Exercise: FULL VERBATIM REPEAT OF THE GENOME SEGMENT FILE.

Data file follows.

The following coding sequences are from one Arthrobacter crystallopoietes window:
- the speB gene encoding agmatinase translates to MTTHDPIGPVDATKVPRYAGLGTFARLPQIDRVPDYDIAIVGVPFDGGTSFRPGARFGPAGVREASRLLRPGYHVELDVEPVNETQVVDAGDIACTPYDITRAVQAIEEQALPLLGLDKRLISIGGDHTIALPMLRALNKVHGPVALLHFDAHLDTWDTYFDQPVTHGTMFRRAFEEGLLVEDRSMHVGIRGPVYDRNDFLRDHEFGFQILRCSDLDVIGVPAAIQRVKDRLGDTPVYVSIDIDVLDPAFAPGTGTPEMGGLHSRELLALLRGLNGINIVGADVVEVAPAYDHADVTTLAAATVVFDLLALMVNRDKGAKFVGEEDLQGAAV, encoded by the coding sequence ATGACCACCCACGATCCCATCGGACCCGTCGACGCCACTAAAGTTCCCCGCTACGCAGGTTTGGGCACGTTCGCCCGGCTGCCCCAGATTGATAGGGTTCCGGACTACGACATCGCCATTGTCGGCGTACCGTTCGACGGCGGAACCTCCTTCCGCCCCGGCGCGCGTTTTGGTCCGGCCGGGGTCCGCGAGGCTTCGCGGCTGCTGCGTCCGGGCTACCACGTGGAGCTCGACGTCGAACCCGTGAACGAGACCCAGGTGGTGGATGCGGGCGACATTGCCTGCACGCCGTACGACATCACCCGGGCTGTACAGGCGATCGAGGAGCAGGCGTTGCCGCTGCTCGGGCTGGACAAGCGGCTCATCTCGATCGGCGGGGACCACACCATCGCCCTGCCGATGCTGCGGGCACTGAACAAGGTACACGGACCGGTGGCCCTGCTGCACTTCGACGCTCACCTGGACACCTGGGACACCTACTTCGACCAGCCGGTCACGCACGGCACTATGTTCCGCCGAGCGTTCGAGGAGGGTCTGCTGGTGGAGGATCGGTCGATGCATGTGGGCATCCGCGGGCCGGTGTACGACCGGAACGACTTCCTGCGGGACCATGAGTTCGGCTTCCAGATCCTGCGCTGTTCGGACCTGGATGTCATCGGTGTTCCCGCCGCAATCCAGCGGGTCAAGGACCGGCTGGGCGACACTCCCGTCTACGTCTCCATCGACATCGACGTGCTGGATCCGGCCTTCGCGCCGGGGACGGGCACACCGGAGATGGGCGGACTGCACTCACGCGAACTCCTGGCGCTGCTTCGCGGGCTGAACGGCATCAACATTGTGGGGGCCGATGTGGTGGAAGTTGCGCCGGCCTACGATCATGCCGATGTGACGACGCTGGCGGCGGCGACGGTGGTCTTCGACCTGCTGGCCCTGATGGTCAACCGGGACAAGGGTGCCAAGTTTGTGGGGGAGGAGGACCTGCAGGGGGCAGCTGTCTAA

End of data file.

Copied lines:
The following coding sequences are from one Arthrobacter crystallopoietes window:
- the speB gene encoding agmatinase translates to MTTHDPIGPVDATKVPRYAGLGTFARLPQIDRVPDYDIAIVGVPFDGGTSFRPGARFGPAGVREASRLLRPGYHVELDVEPVNETQVVDAGDIACTPYDITRAVQAIEEQALPLLGLDKRLISIGGDHTIALPMLRALNKVHGPVALLHFDAHLDTWDTYFDQPVTHGTMFRRAFEEGLLVEDRSMHVGIRGPVYDRNDFLRDHEFGFQILRCSDLDVIGVPAAIQRVKDRLGDTPVYVSIDIDVLDPAFAPGTGTPEMGGLHSRELLALLRGLNGINIVGADVVEVAPAYDHADVTTLAAATVVFDLLALMVNRDKGAKFVGEEDLQGAAV, encoded by the coding sequence ATGACCACCCACGATCCCATCGGACCCGTCGACGCCACTAAAGTTCCCCGCTACGCAGGTTTGGGCACGTTCGCCCGGCTGCCCCAGATTGATAGGGTTCCGGACTACGACATCGCCATTGTCGGCGTACCGTTCGACGGCGGAACCTCCTTCCGCCCCGGCGCGCGTTTTGGTCCGGCCGGGGTCCGCGAGGCTTCGCGGCTGCTGCGTCCGGGCTACCACGTGGAGCTCGACGTCGAACCCGTGAACGAGACCCAGGTGGTGGATGCGGGCGACATTGCCTGCACGCCGTACGACATCACCCGGGCTGTACAGGCGATCGAGGAGCAGGCGTTGCCGCTGCTCGGGCTGGACAAGCGGCTCATCTCGATCGGCGGGGACCACACCATCGCCCTGCCGATGCTGCGGGCACTGAACAAGGTACACGGACCGGTGGCCCTGCTGCACTTCGACGCTCACCTGGACACCTGGGACACCTACTTCGACCAGCCGGTCACGCACGGCACTATGTTCCGCCGAGCGTTCGAGGAGGGTCTGCTGGTGGAGGATCGGTCGATGCATGTGGGCATCCGCGGGCCGGTGTACGACCGGAACGACTTCCTGCGGGACCATGAGTTCGGCTTCCAGATCCTGCGCTGTTCGGACCTGGATGTCATCGGTGTTCCCGCCGCAATCCAGCGGGTCAAGGACCGGCTGGGCGACACTCCCGTCTACGTCTCCATCGACATCGACGTGCTGGATCCGGCCTTCGCGCCGGGGACGGGCACACCGGAGATGGGCGGACTGCACTCACGCGAACTCCTGGCGCTGCTTCGCGGGCTGAACGGCATCAACATTGTGGGGGCCGATGTGGTGGAAGTTGCGCCGGCCTACGATCATGCCGATGTGACGACGCTGGCGGCGGCGACGGTGGTCTTCGACCTGCTGGCCCTGATGGTCAACCGGGACAAGGGTGCCAAGTTTGTGGGGGAGGAGGACCTGCAGGGGGCAGCTGTCTAA